You should practice wisely, just like the expression "working smart."
After you've warmed up, you should approach your practice session in the same manner you would a round of golf. You want to hit practice shots the same way you would hit shots on the course. You need to train yourself on the range to do what you expect on the golf course. Use the same routine to hit shots on the range that you would when playing.
You're trying to achieve a conditioned response on the range, so you don't have to think about it on the course. Some people may refer to this as muscle memory; I call it conditioned response.
Practice the way you want to play, if you're serious about playing well. Use your time well and you will enjoy the game much more. Determine what kind of preshot routine fits you best and do it while practicing. Work on your mechanics and technique on the range so you don't have to think about it on the course.
The range is for work and course is for play. Develop a program for success on the range and let the program run on the course. Don't interfere with it. It's called "getting out of your own way" while you play. You're not out there to play golf mechanics; you're playing golf. Practice with intent. Go out with a goal and try to accomplish it. Don't just beat balls. If that's what you're doing, you might just as well find a gym and pump some iron. Work smart and use your time wisely. Who knows, you just might start to like practicing and your golf game will definitely improve.
Now that we are practicing wisely, let's make sure we focus.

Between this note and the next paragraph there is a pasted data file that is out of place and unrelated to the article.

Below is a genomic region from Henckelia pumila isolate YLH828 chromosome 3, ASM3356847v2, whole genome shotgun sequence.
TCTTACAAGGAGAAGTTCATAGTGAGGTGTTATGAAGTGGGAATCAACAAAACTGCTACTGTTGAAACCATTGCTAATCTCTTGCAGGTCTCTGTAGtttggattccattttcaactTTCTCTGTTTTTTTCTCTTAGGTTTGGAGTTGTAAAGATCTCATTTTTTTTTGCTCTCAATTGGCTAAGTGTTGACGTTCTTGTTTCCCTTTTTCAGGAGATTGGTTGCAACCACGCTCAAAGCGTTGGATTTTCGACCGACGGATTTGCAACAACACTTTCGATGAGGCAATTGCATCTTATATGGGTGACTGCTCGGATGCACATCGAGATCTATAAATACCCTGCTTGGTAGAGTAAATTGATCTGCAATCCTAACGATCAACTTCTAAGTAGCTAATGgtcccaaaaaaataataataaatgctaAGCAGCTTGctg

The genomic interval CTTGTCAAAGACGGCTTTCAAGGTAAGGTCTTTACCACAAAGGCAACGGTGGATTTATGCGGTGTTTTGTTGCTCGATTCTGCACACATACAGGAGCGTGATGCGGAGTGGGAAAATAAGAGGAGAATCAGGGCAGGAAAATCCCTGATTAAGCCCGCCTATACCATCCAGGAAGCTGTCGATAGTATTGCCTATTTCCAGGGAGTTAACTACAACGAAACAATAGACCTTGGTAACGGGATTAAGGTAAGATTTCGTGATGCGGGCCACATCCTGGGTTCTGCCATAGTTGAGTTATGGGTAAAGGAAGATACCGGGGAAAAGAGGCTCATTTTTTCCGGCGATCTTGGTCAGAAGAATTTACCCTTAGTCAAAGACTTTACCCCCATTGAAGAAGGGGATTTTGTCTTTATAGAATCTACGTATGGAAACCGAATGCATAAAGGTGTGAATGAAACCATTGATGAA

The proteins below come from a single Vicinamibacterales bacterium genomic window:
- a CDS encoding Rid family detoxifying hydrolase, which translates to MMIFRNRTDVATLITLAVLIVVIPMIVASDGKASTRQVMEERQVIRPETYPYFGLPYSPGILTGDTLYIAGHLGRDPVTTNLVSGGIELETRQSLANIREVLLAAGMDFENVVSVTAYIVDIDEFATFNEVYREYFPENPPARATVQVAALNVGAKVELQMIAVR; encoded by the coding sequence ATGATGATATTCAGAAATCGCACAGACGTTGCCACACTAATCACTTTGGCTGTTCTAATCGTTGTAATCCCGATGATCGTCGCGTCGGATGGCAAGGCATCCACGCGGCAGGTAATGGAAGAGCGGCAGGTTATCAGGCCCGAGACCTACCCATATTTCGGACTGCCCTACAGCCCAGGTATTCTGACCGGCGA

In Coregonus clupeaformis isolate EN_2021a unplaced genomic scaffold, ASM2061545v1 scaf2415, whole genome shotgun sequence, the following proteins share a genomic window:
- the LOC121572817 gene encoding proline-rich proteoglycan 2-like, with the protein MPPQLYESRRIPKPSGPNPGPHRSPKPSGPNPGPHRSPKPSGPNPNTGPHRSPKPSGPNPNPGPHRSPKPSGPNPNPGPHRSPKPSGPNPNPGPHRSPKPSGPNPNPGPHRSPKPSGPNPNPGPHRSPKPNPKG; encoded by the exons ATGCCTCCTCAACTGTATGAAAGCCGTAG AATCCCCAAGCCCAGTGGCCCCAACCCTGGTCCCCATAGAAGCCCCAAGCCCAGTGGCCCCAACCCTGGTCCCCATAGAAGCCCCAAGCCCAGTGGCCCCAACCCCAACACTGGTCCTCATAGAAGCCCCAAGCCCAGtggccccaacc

When you are working on swing mechanics or tempo or technique or awareness, remember to work on one thing per one swing. Don't try to do too much with one swing.
Let's say you've chosen three areas to work on during a particular session. Hit five shots working on No. 1 only, then five working on No. 2 only, then five working on No. 3 only. Then go back to one and so on. This is called circular learning and it will be much more productive and you will pay closer attention to what you're doing.
Sometimes practicing can get boring and you will get distracted. This will help you keep your focus.
Start changing your targets and switching clubs After you've accomplished your goals for that session and you're satisfied with the motion, start changing your targets and switching clubs. Practice hitting shots to targets that bother you on the golf course, like a back left pin position or a far right position. If you can hit the shot on the range, you can hit it on the course. Also get used to switching clubs when you practice. Hit a driver, then hit a 7-iron, hit a driver, then a 3-wood etc., just like on the course. This will help you maintain tempo from club to club.
Don't just practice with one club. Very seldom do you hit 30 or 40 5-irons in a row on the course. The time to practice is when you are striking the ball well, because that is what you are trying to condition. When you are hitting it poorly is the time to seek professional advice.
You want to make your practice sessions as enjoyable as possible, so do what you can to make it fun. After all, you are working very hard to play a game better, so enjoy.
Tim Peightal is a PGA Pro, general manager and director of golf at Pelican Bay Country Club - north and south courses in Daytona Beach. He also owns Summit Driving Range in Port Orange. Mr. Peightal can be reached at (386) 304-4774 or by sending an e-mail to GypsyPro12@ aol.com.